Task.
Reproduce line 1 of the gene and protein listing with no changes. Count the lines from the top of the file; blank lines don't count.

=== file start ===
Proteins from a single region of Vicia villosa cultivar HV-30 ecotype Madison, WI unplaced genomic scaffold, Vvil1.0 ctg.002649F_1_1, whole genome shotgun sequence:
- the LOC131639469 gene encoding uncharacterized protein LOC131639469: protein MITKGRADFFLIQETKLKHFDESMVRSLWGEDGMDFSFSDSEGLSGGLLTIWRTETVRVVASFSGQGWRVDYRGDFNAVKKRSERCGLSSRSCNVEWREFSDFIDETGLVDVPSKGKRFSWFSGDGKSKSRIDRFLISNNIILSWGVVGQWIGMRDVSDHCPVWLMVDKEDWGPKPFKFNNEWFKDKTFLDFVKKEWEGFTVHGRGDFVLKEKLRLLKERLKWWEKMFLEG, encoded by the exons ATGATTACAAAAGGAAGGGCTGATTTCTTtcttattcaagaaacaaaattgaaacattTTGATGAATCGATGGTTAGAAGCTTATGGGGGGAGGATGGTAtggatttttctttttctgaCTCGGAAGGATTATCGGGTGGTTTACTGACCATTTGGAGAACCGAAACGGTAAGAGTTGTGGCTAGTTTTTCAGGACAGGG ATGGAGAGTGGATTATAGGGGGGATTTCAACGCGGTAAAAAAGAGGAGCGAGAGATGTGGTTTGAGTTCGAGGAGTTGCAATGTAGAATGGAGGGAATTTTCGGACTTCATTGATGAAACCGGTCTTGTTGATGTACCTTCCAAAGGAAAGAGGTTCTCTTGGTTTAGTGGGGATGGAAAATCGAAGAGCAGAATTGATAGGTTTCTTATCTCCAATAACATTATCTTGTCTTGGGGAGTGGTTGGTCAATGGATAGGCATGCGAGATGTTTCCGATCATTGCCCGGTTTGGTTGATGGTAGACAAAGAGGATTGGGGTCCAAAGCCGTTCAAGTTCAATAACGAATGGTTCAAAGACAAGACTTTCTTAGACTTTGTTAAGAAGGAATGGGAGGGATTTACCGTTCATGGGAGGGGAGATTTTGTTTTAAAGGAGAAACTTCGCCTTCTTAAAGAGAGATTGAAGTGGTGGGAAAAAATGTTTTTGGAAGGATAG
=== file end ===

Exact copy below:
Proteins from a single region of Vicia villosa cultivar HV-30 ecotype Madison, WI unplaced genomic scaffold, Vvil1.0 ctg.002649F_1_1, whole genome shotgun sequence: